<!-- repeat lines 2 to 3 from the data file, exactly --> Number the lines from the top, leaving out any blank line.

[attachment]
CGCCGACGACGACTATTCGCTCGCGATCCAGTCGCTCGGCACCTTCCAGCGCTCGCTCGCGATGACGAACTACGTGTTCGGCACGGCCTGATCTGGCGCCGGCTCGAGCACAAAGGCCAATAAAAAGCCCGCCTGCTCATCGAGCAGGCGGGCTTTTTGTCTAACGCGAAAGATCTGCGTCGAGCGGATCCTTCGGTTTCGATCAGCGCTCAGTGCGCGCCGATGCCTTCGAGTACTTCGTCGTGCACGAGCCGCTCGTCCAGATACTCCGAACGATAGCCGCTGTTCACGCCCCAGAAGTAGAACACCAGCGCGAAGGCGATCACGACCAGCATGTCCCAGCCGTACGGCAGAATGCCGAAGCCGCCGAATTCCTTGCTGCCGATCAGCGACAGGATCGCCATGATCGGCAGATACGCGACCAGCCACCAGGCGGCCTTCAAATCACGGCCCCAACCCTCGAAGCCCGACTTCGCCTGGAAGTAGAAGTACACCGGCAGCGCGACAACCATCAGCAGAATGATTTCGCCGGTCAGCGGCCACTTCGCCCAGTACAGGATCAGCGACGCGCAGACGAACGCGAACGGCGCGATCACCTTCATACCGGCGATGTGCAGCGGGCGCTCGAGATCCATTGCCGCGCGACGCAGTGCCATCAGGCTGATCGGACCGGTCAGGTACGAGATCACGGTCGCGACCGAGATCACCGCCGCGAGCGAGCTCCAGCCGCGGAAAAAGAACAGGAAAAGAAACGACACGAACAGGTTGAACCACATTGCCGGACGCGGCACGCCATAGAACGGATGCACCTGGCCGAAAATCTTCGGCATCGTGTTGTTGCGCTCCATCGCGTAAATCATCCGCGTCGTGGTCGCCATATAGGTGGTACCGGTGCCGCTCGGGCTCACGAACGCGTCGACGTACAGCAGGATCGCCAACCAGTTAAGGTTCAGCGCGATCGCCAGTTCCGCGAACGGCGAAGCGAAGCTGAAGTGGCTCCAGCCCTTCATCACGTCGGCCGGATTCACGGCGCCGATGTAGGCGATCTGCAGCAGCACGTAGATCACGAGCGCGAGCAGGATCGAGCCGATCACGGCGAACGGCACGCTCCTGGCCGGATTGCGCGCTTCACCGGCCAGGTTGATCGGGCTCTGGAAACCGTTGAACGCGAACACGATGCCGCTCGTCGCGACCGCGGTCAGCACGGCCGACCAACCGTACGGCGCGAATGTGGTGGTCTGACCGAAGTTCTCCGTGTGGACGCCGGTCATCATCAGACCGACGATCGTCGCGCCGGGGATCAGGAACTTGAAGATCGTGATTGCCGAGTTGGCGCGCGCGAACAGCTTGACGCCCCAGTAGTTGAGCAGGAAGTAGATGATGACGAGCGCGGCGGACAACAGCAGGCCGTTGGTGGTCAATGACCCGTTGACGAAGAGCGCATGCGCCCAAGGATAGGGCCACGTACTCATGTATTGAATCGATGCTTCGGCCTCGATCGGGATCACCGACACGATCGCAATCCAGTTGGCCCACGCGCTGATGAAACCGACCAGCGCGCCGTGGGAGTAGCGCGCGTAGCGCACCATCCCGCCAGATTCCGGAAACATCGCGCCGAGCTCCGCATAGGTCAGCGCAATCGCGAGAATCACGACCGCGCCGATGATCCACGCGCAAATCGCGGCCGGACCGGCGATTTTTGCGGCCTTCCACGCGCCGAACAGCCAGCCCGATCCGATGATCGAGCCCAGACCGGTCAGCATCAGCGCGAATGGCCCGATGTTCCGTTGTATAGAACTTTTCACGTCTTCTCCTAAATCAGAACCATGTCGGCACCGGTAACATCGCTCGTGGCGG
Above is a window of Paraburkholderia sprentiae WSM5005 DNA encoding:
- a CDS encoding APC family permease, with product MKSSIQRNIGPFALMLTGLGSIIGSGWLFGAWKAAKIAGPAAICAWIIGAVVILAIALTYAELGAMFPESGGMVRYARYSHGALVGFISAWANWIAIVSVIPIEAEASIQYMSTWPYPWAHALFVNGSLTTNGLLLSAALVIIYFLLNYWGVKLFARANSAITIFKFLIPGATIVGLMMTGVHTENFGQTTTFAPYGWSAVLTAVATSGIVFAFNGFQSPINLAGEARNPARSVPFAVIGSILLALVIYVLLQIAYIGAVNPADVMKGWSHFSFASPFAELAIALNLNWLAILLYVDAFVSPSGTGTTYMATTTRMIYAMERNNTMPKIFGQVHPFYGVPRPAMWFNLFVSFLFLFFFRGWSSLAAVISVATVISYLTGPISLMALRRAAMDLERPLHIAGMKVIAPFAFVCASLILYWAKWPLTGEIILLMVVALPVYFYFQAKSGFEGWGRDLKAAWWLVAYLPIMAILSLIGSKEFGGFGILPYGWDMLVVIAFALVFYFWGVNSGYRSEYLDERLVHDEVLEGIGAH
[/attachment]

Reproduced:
Above is a window of Paraburkholderia sprentiae WSM5005 DNA encoding:
- a CDS encoding APC family permease, with product MKSSIQRNIGPFALMLTGLGSIIGSGWLFGAWKAAKIAGPAAICAWIIGAVVILAIALTYAELGAMFPESGGMVRYARYSHGALVGFISAWANWIAIVSVIPIEAEASIQYMSTWPYPWAHALFVNGSLTTNGLLLSAALVIIYFLLNYWGVKLFARANSAITIFKFLIPGATIVGLMMTGVHTENFGQTTTFAPYGWSAVLTAVATSGIVFAFNGFQSPINLAGEARNPARSVPFAVIGSILLALVIYVLLQIAYIGAVNPADVMKGWSHFSFASPFAELAIALNLNWLAILLYVDAFVSPSGTGTTYMATTTRMIYAMERNNTMPKIFGQVHPFYGVPRPAMWFNLFVSFLFLFFFRGWSSLAAVISVATVISYLTGPISLMALRRAAMDLERPLHIAGMKVIAPFAFVCASLILYWAKWPLTGEIILLMVVALPVYFYFQAKSGFEGWGRDLKAAWWLVAYLPIMAILSLIGSKEFGGFGILPYGWDMLVVIAFALVFYFWGVNSGYRSEYLDERLVHDEVLEGIGAH